Current Theme Song (aka what's playing on my ipod right now): Vilse i Betlandet (Lost in the Sugar Beet Field) by Väsen.
There is a book (a fantasy book, which makes me squee out in all kinds of ways) that I have been hearing a lot about lately, namely saying it is utterly fantastic. And with a Russia-mirrored bitter cold setting, thus taking us far away from the typical medieval Western fantasy trope, you know I am going to be all over this.
It is Shadow and Bone by Leigh Bardugo.
And ever since hearing of Dreamworks acquisition (go Leigh!) to turn it into a film, I've been eyeing my own unread copy with intense interest again.
So, as I was perusing the internet in all glorious things related to this book, I came across three different covers. And so of course, I started analyzing them together. Because I guess it is a hobby of mine.
Cover A (US)
On first glance it seems like a basic cover, but the allusions to Russia are unmistakable and the strongest out of all the three covers. This is actually one of the biggest selling points for me, because it tells me this is not the typical fantasy I'm used to, and anything different has the potential be very good indeed. The color palette were masterfully done and chosen. Nothing clashes and everything feels like a cohesive whole. The cracked texture could either be for a worn look or to mimic ice, and they are both great stylistic choices.
I keep seeing images of a white stag in fanart, so I am pretty darn sure it is important to the story. And look! Here are white antlers here for us.
And notice the black swirls along with the typography, a bit reminiscent of smoke. Black and white. Shadow and Bone. I see what you're doing here. Tricksy graphic designers. :) Also, the dark ribbon/shadows at the bottom of the book feel like something is rising up, reaching or following them, which imperceptibly adds a taste of foreboding that unless you are looking, you might not even consciously see at all. Overall, this one is my favorite.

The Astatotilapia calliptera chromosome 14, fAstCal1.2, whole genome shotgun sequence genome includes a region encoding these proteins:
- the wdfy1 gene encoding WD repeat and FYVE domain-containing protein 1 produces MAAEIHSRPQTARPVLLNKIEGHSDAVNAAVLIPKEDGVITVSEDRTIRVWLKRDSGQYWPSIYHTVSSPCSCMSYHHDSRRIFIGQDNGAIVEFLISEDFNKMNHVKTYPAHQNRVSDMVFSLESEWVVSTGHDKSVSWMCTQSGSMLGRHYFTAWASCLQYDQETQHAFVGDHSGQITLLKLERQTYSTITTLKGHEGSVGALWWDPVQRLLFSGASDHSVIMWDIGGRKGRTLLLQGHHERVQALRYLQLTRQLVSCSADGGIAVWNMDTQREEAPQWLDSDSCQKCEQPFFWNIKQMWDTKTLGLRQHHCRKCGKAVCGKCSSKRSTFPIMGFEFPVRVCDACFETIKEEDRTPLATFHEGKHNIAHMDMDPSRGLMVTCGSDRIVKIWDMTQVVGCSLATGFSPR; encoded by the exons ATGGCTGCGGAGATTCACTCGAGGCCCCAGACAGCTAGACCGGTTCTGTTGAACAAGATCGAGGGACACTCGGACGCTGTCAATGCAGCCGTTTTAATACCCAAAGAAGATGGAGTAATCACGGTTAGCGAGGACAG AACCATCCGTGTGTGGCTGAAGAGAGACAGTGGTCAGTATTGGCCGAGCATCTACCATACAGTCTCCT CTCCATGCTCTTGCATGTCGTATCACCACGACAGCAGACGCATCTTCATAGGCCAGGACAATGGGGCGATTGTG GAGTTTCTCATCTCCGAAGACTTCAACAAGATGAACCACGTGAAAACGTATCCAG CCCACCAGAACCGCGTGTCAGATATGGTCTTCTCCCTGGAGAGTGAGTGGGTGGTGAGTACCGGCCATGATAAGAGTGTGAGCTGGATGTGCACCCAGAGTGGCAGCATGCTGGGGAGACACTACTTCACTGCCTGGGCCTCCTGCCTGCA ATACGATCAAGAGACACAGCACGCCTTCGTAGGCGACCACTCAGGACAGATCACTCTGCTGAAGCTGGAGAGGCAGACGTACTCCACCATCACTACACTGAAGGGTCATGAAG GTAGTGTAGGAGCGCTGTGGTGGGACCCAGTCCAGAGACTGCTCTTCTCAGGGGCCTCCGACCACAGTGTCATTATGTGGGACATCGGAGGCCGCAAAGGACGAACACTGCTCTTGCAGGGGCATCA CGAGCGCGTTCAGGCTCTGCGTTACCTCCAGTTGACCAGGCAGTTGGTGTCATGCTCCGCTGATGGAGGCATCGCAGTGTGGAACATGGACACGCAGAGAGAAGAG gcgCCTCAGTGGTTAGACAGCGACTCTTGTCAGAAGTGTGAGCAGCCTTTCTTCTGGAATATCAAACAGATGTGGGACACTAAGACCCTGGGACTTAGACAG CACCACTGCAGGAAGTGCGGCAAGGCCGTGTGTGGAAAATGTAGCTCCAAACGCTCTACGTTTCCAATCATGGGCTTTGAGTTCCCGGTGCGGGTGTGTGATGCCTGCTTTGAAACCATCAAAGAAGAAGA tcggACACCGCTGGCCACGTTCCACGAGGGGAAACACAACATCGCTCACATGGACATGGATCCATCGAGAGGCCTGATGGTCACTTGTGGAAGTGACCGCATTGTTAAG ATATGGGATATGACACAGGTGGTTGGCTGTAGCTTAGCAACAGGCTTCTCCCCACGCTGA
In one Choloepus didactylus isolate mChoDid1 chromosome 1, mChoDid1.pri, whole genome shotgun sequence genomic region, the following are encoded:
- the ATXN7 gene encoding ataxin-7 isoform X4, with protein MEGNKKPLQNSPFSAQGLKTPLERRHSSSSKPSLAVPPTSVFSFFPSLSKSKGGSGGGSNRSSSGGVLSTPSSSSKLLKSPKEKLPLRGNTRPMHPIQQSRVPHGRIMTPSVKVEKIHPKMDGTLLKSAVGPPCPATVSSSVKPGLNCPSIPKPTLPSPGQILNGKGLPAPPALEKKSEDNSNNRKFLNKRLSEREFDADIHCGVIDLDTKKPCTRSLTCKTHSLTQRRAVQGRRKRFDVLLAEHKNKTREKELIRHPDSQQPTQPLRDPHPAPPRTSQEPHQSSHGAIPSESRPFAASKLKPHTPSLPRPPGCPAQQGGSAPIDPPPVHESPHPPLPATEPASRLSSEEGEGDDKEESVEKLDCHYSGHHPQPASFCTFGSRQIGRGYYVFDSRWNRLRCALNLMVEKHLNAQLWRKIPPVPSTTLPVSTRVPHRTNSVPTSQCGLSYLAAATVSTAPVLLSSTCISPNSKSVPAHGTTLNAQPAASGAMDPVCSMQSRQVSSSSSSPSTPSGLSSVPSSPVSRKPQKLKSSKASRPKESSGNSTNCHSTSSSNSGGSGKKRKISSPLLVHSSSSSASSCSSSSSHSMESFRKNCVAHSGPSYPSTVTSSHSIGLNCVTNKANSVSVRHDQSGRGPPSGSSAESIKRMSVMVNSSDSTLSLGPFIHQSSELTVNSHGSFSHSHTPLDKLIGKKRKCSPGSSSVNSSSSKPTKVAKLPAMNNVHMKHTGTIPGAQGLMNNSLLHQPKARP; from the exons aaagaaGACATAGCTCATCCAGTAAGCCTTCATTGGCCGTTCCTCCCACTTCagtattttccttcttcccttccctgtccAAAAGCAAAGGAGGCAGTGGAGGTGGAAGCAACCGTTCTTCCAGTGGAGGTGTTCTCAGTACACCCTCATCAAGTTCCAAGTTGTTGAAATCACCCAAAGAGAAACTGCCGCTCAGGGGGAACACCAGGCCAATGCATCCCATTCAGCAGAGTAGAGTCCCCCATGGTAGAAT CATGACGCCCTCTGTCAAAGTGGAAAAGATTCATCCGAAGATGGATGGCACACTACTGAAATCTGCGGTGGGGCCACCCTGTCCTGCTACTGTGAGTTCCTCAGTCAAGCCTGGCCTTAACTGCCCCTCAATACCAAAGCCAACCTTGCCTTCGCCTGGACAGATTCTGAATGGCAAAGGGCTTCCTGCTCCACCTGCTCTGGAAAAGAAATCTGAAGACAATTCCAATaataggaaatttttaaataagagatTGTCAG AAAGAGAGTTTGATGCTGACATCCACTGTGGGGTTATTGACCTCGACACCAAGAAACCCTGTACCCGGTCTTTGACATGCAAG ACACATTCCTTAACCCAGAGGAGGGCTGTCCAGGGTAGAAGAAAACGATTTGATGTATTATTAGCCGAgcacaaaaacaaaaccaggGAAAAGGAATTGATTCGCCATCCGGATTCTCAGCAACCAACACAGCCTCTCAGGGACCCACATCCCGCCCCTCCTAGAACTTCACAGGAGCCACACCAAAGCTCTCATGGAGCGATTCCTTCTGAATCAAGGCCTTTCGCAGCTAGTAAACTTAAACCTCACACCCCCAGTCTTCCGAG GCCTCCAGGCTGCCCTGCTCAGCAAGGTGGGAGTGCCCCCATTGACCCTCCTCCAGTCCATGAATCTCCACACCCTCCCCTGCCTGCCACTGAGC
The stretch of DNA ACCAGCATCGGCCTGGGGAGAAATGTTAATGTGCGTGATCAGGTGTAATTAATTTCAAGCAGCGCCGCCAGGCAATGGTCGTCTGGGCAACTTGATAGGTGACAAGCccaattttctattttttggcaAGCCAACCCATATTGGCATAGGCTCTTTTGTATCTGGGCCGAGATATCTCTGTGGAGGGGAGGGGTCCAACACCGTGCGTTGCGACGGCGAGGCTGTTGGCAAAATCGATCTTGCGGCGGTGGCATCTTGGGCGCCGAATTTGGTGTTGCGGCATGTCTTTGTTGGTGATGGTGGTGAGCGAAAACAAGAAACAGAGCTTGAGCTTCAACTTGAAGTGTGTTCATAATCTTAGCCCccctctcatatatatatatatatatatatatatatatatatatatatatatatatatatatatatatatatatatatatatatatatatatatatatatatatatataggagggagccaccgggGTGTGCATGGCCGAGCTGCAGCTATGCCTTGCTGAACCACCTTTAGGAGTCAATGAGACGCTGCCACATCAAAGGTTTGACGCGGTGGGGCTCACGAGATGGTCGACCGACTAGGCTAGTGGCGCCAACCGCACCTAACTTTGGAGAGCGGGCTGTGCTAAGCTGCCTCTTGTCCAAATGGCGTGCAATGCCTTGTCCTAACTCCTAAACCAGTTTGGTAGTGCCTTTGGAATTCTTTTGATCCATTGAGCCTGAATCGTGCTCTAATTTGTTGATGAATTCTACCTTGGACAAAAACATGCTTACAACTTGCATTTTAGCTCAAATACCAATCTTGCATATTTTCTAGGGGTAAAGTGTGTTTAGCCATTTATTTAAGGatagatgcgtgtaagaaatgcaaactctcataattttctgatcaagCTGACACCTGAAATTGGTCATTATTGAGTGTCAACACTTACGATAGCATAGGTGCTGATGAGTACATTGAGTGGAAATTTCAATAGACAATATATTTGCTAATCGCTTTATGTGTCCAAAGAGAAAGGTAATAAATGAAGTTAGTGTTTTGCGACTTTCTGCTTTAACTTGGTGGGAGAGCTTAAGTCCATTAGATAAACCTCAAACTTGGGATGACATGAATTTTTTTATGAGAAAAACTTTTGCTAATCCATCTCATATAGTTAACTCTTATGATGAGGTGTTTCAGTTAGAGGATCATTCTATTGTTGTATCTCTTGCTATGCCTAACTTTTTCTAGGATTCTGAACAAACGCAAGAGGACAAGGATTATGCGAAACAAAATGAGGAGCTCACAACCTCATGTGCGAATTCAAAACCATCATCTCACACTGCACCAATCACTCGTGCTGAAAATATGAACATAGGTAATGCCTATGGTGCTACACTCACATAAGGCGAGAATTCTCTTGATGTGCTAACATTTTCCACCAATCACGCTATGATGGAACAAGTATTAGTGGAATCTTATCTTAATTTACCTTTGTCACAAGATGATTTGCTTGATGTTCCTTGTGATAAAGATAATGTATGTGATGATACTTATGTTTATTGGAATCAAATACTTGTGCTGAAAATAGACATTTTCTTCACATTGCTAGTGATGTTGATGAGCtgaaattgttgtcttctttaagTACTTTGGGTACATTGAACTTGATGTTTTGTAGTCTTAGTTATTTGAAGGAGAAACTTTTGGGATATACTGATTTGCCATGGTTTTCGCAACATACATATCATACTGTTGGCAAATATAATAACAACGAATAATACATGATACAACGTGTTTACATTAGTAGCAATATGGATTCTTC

Cover B (UK. Notice the title change)
I love the gold border around the cover. It is quiet (it doesn't really attract attention to itself) and it frames Alina well. And did you catch the allusion to Russia woven in throughout? It took me a second to realize it, even staring at it.
Yet I could find no place where a white stag could be hidden.
I really like her cloak. Purely personal, but hey, it drew me in and that is exactly the effect they want. I also love how there are blurred branches in front of her, giving both depth to the image and also an ominous feeling that is matched by her posture and expression. Just what exactly is making her turn so?
Her expression is not my favorite though.
The snow works to great effect in the cover, as well as the stretching of the forest to a place we can't see. Ominous. And did you notice the twilight feel to the cover? Pair that with the UK title? Ooooooooo…. :)
I will say that the logline (the little hook they put on book covers sometimes to draw you in) does nothing for me. The UK version is the only one that has one and I am glad my copy does not have it. It would have actually been a turn off for me. It is so dramatic and has been done to death. I wanted to read about Alina's adventure, and if love happens to spring itself in there for me, fantastic. But let me discover it for myself. It was not the draw for me for this book.
Cover C (Germany)
I love the use of watercolors here in the German version. The bleeding effect makes it feel both otherworldly and (to me at least) as if her own future is uncertain, adding to the emotional depth. The pale background lends well to the icy setting, almost like a white out effect in a storm.
Her dark hair is a very interesting contrast to the UK's golden beauty. This could just be cultural/visual preferences, though I am now curious to see if Alina's hair color is ever named in the book. Another reason why a non-character cover can work to the book's advantage. It lets the reader create their own character in their mind. (And is one reason I suspect The Hunger Games series has been doing so well across both genders, as well as almost every age group). You can also see the stag represented here, which leads me to believe it does play a significant role in the story.
Ah, it is such fun to really look at the books we are reading! Do you have a favorite?